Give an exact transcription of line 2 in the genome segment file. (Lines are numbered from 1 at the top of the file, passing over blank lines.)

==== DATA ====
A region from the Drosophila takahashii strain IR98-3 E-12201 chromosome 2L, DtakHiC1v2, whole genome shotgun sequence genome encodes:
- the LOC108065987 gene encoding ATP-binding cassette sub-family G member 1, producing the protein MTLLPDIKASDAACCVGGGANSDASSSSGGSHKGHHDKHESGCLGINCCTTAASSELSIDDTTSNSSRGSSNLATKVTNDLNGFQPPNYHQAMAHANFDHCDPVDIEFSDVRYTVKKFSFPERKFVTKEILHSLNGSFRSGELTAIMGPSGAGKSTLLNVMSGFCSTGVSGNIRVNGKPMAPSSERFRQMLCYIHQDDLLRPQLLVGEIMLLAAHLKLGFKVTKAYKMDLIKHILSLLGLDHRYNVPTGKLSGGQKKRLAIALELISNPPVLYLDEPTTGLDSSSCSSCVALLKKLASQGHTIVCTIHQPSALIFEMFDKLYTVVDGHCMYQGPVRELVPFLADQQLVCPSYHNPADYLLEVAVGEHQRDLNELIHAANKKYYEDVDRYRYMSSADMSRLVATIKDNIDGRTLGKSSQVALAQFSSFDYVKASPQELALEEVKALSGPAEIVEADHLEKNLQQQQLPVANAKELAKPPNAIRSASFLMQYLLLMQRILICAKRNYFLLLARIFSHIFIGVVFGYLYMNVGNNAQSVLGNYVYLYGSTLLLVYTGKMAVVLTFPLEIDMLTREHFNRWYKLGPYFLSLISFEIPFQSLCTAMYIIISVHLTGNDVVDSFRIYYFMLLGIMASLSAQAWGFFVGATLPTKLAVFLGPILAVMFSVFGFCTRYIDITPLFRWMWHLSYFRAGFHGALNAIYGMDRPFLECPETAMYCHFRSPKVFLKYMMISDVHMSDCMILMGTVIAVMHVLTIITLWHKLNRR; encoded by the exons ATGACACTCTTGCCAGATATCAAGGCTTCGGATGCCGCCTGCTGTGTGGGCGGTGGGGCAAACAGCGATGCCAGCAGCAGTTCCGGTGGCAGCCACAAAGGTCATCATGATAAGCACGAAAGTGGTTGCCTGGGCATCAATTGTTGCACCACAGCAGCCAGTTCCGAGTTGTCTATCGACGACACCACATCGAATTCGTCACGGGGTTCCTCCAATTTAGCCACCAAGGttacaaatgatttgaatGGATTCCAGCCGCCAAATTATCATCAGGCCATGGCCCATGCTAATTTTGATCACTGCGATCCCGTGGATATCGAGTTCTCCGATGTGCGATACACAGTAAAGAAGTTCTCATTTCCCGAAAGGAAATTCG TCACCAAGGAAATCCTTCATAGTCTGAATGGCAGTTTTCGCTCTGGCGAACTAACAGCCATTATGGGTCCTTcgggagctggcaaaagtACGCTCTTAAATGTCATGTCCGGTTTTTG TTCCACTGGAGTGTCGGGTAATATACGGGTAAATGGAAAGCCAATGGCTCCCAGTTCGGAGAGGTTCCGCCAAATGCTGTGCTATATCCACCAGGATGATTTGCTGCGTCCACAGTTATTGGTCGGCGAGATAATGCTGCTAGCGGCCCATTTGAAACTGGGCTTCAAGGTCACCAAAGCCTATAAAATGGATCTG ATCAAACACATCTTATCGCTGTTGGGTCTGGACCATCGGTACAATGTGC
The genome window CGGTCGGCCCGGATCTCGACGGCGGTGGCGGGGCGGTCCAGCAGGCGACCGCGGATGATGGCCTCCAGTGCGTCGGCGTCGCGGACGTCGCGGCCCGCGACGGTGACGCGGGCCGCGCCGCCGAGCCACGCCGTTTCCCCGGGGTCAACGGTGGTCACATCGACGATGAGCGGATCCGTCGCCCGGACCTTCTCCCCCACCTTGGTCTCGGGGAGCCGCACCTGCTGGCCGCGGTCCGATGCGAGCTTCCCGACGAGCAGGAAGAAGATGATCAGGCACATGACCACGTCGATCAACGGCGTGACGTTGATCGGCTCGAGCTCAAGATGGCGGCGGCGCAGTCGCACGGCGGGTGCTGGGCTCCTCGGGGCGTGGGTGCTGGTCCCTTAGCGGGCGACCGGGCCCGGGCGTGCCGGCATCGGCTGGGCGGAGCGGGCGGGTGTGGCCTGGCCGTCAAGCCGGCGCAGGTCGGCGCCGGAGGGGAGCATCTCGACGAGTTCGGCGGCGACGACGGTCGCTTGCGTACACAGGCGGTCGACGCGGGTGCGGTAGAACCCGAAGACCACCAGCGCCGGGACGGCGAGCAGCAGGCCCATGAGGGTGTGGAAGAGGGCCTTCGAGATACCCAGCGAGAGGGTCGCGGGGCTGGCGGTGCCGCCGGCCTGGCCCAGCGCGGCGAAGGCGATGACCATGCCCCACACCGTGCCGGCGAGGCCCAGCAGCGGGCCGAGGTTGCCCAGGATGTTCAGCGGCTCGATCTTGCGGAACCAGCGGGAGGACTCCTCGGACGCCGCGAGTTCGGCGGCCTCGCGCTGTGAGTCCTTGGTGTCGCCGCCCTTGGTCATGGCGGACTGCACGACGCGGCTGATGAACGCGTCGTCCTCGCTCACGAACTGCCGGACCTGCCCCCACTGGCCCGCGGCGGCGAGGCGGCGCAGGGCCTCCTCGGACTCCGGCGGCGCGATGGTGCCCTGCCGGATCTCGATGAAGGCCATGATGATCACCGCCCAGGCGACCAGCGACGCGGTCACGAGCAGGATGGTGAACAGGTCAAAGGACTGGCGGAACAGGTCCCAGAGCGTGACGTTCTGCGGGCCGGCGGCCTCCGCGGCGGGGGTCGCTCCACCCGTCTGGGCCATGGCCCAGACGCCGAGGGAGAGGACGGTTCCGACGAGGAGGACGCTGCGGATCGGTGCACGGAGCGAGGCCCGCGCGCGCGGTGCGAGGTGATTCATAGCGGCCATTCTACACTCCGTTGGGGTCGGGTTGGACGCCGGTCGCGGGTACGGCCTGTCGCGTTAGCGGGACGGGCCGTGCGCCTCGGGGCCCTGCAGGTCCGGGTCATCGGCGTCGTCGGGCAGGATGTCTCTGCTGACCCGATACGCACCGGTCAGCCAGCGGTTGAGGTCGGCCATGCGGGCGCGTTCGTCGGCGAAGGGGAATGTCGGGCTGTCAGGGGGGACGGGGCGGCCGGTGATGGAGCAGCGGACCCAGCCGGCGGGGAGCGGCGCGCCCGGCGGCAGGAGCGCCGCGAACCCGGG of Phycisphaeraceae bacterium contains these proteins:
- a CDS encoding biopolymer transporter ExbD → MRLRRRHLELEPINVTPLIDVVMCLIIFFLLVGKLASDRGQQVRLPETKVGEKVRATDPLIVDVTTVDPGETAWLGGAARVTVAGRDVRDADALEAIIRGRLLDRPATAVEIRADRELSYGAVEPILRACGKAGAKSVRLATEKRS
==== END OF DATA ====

- the LOC108065987 gene encoding ATP-binding cassette sub-family G member 1, producing the protein MTLLPDIKASDAACCVGGGANSDASSSSGGSHKGHHDKHESGCLGINCCTTAASSELSIDDTTSNSSRGSSNLATKVTNDLNGFQPPNYHQAMAHANFDHCDPVDIEFSDVRYTVKKFSFPERKFVTKEILHSLNGSFRSGELTAIMGPSGAGKSTLLNVMSGFCSTGVSGNIRVNGKPMAPSSERFRQMLCYIHQDDLLRPQLLVGEIMLLAAHLKLGFKVTKAYKMDLIKHILSLLGLDHRYNVPTGKLSGGQKKRLAIALELISNPPVLYLDEPTTGLDSSSCSSCVALLKKLASQGHTIVCTIHQPSALIFEMFDKLYTVVDGHCMYQGPVRELVPFLADQQLVCPSYHNPADYLLEVAVGEHQRDLNELIHAANKKYYEDVDRYRYMSSADMSRLVATIKDNIDGRTLGKSSQVALAQFSSFDYVKASPQELALEEVKALSGPAEIVEADHLEKNLQQQQLPVANAKELAKPPNAIRSASFLMQYLLLMQRILICAKRNYFLLLARIFSHIFIGVVFGYLYMNVGNNAQSVLGNYVYLYGSTLLLVYTGKMAVVLTFPLEIDMLTREHFNRWYKLGPYFLSLISFEIPFQSLCTAMYIIISVHLTGNDVVDSFRIYYFMLLGIMASLSAQAWGFFVGATLPTKLAVFLGPILAVMFSVFGFCTRYIDITPLFRWMWHLSYFRAGFHGALNAIYGMDRPFLECPETAMYCHFRSPKVFLKYMMISDVHMSDCMILMGTVIAVMHVLTIITLWHKLNRR; encoded by the exons ATGACACTCTTGCCAGATATCAAGGCTTCGGATGCCGCCTGCTGTGTGGGCGGTGGGGCAAACAGCGATGCCAGCAGCAGTTCCGGTGGCAGCCACAAAGGTCATCATGATAAGCACGAAAGTGGTTGCCTGGGCATCAATTGTTGCACCACAGCAGCCAGTTCCGAGTTGTCTATCGACGACACCACATCGAATTCGTCACGGGGTTCCTCCAATTTAGCCACCAAGGttacaaatgatttgaatGGATTCCAGCCGCCAAATTATCATCAGGCCATGGCCCATGCTAATTTTGATCACTGCGATCCCGTGGATATCGAGTTCTCCGATGTGCGATACACAGTAAAGAAGTTCTCATTTCCCGAAAGGAAATTCG TCACCAAGGAAATCCTTCATAGTCTGAATGGCAGTTTTCGCTCTGGCGAACTAACAGCCATTATGGGTCCTTcgggagctggcaaaagtACGCTCTTAAATGTCATGTCCGGTTTTTG TTCCACTGGAGTGTCGGGTAATATACGGGTAAATGGAAAGCCAATGGCTCCCAGTTCGGAGAGGTTCCGCCAAATGCTGTGCTATATCCACCAGGATGATTTGCTGCGTCCACAGTTATTGGTCGGCGAGATAATGCTGCTAGCGGCCCATTTGAAACTGGGCTTCAAGGTCACCAAAGCCTATAAAATGGATCTG ATCAAACACATCTTATCGCTGTTGGGTCTGGACCATCGGTACAATGTGC